Electronic Thesis and Dissertation Repository

Degree

Master of Science

Program

Psychology

Supervisor

Dr. John Paul Minda

Abstract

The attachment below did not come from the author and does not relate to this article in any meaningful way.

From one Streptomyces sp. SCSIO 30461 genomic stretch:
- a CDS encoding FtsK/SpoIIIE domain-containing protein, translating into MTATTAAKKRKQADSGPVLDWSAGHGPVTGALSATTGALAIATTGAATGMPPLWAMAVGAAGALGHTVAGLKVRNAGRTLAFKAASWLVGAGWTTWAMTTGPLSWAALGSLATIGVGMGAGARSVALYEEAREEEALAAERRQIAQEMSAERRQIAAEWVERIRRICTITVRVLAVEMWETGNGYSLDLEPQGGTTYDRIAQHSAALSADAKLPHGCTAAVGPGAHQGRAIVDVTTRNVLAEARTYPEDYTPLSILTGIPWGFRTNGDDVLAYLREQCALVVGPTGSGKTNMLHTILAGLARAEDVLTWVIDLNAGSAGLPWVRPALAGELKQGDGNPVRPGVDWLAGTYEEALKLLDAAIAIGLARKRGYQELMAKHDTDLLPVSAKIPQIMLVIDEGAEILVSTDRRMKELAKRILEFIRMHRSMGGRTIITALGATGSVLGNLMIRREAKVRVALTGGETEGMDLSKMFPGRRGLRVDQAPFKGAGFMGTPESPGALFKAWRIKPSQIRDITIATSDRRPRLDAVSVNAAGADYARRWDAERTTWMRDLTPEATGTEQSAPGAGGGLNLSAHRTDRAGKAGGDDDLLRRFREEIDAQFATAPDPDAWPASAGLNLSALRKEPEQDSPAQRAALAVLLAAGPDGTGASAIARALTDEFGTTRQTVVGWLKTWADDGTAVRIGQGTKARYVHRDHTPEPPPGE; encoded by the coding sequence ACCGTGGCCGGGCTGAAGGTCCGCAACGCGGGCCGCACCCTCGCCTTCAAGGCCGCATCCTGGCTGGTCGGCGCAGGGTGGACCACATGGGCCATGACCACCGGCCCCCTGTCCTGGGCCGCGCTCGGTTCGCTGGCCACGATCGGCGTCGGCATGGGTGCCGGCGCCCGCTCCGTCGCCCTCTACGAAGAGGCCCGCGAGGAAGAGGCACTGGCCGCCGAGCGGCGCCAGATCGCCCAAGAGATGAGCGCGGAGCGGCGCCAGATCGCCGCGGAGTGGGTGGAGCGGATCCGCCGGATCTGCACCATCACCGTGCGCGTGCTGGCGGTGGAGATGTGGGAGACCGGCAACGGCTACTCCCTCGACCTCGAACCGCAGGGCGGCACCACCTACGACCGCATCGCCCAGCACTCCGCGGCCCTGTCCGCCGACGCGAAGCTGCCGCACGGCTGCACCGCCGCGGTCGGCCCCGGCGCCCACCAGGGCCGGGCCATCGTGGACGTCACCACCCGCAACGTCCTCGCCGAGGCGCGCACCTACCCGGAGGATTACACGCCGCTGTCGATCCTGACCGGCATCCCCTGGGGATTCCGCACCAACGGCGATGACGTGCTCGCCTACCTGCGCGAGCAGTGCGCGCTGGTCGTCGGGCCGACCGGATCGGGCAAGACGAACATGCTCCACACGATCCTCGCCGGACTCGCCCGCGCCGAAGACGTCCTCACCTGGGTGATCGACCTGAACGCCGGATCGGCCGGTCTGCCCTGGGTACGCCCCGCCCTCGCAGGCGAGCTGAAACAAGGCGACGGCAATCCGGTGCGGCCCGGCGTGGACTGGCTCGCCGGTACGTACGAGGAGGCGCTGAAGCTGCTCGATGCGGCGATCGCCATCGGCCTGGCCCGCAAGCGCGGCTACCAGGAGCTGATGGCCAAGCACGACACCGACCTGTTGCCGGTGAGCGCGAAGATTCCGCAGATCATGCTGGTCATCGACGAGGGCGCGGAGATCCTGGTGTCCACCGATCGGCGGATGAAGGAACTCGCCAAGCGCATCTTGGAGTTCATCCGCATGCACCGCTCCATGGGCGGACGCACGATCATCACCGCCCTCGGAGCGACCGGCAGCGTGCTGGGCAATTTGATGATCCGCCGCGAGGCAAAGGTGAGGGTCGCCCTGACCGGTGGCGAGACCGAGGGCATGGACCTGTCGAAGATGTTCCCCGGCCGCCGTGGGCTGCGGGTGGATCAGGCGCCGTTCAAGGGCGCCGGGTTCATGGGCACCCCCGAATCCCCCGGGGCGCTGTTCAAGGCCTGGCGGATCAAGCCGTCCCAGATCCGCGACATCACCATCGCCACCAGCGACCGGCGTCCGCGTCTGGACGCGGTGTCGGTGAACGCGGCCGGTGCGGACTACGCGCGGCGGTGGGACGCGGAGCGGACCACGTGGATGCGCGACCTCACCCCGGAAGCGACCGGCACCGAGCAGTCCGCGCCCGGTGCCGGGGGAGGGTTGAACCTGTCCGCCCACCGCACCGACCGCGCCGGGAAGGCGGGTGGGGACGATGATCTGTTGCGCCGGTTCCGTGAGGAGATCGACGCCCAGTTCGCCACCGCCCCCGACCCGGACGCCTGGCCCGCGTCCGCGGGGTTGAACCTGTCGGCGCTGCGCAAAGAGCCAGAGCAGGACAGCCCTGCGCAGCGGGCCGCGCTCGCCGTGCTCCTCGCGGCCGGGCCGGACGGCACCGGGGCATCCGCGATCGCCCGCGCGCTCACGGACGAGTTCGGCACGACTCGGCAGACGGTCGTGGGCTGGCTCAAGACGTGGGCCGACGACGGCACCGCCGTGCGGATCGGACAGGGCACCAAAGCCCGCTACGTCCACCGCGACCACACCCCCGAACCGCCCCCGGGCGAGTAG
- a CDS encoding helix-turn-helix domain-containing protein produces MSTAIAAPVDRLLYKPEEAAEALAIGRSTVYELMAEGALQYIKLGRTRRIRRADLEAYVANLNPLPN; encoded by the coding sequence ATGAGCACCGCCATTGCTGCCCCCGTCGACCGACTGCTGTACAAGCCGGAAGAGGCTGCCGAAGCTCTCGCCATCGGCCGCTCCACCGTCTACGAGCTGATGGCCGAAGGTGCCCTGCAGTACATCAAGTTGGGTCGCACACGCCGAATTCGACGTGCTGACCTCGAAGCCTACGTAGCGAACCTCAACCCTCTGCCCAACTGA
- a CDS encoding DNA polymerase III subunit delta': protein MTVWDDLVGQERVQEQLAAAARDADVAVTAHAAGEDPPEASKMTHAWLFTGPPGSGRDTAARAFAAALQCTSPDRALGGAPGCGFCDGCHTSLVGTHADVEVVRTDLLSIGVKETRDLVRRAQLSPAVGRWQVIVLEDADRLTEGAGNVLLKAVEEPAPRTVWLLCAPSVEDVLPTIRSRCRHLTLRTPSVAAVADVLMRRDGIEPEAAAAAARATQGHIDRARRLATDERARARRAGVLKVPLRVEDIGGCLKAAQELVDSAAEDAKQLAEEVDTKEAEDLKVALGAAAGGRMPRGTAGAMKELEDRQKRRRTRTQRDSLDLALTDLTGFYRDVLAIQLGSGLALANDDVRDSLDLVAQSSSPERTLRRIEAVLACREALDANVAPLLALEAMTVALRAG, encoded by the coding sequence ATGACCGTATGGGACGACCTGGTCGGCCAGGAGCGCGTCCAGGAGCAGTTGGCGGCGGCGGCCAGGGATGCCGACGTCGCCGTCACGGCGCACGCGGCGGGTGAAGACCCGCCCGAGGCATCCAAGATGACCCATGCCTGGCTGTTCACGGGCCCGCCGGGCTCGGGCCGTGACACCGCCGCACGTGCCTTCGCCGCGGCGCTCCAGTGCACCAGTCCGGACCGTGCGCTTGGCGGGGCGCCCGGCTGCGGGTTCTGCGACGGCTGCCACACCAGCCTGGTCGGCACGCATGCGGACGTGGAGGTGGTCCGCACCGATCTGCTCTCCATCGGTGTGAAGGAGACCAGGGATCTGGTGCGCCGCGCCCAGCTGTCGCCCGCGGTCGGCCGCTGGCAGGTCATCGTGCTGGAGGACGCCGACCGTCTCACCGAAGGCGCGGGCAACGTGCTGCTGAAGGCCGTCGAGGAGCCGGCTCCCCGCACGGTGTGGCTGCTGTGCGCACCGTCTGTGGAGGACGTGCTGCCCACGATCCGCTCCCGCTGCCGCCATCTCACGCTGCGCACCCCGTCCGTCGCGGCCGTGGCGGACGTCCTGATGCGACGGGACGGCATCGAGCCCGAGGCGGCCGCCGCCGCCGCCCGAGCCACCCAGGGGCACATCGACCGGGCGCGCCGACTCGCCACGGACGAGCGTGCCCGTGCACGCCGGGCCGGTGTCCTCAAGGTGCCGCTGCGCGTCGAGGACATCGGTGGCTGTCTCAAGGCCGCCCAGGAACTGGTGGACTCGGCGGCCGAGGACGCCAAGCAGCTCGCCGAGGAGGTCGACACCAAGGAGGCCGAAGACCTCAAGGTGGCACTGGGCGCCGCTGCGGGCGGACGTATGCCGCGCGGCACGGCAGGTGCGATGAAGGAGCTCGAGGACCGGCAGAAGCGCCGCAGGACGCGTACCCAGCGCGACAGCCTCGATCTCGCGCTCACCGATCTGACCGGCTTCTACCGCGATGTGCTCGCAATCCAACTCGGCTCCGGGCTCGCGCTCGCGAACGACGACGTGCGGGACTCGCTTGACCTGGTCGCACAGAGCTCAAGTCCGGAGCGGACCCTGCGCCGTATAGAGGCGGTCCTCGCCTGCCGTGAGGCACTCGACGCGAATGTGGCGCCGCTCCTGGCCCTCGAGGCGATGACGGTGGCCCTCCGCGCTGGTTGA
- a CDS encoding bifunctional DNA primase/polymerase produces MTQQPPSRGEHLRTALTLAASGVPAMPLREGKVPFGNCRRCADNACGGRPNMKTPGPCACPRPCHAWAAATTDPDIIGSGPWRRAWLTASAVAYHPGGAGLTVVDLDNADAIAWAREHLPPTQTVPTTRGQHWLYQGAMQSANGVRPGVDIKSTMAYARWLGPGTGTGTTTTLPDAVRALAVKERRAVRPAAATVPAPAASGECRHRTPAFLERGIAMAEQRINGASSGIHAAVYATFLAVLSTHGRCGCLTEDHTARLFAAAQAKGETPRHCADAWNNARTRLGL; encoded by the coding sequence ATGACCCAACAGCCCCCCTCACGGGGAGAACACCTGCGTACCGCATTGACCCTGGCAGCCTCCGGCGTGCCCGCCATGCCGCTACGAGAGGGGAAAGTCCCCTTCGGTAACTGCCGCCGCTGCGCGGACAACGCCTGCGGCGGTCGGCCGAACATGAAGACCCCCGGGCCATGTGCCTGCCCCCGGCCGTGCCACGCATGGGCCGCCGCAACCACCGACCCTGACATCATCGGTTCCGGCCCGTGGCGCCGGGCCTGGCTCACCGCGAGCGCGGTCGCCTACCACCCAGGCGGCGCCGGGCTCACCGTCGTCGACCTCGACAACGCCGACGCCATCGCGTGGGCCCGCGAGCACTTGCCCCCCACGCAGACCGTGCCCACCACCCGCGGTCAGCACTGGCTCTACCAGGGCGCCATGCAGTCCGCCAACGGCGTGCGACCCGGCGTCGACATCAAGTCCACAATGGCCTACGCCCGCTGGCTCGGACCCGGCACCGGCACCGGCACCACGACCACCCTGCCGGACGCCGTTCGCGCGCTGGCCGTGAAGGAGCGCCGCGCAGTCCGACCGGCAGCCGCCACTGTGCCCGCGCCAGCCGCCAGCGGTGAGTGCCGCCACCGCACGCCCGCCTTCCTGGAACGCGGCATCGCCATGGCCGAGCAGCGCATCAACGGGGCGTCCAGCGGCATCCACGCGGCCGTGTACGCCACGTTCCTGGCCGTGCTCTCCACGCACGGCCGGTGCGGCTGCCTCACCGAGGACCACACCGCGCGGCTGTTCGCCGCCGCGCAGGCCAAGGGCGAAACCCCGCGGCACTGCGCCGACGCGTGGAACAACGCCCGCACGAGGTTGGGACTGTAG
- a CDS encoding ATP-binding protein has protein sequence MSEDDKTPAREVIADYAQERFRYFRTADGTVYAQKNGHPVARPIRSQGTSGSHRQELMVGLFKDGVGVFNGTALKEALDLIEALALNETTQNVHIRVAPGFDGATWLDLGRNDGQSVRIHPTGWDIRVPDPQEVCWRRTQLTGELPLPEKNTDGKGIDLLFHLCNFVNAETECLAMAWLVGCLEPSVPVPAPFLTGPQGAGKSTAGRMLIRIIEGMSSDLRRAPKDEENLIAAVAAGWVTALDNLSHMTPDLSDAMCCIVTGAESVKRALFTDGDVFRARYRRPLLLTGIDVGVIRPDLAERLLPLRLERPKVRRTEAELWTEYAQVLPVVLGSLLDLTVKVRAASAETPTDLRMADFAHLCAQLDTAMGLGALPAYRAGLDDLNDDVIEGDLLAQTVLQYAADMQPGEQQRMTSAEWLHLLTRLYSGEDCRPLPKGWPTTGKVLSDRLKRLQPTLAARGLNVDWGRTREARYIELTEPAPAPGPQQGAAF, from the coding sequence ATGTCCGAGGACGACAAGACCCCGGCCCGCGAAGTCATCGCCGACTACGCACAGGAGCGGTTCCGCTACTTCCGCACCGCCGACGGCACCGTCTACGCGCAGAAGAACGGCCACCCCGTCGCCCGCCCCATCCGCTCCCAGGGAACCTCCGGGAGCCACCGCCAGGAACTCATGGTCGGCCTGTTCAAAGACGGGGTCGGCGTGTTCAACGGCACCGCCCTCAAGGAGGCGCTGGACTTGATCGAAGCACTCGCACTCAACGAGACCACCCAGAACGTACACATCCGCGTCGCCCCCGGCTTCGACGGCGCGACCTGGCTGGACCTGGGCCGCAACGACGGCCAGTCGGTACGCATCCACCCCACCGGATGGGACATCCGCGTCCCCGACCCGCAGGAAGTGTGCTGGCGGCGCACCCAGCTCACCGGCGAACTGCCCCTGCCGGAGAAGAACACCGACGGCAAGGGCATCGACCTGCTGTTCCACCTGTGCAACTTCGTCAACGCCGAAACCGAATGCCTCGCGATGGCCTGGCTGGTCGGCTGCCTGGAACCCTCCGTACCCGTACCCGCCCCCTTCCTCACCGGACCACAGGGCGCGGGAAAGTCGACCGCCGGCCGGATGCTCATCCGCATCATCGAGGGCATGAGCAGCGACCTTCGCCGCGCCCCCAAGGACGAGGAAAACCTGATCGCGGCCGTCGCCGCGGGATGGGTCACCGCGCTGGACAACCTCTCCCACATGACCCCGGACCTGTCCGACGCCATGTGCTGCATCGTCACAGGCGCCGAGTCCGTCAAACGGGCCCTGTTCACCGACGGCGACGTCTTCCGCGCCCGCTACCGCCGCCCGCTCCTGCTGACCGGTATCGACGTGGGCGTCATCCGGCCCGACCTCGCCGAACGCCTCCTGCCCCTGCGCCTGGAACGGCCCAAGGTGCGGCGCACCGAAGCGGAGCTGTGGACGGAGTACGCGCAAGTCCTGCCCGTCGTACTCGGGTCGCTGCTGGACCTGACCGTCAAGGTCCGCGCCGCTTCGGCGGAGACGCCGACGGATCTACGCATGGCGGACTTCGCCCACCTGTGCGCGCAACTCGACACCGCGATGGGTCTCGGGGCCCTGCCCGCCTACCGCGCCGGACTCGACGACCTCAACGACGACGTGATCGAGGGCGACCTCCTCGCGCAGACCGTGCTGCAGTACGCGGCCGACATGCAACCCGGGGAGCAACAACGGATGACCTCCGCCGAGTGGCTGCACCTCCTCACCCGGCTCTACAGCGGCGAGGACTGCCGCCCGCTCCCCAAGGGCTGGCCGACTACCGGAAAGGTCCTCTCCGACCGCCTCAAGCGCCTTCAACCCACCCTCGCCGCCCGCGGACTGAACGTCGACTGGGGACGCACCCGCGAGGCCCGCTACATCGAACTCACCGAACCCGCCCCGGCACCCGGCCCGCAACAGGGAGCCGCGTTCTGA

The present study examined category learning in relation to inhibitory control and working memory in children and adults. Results revealed that categorization performance improved with age. Young children struggled with rule learning, many older children were successful at rule learning, and most adults had no difficulty with the task. Model-based analyses suggested that performance differences were due to young children’s inability to inhibit the salient, but irrelevant rule. Interestingly, when the analyses focused only on older children and adults who used the task appropriate strategy, the age-related rule-based deficit disappeared. Also, results revealed that successful performance on the categorization task was associated with better inhibitory control for older children, whereas successful performance on the categorization task was associated with greater working memory in young children. These findings suggest that the ability to learn categories varies with age and it may be partially dependent on inhibitory control and working memory.


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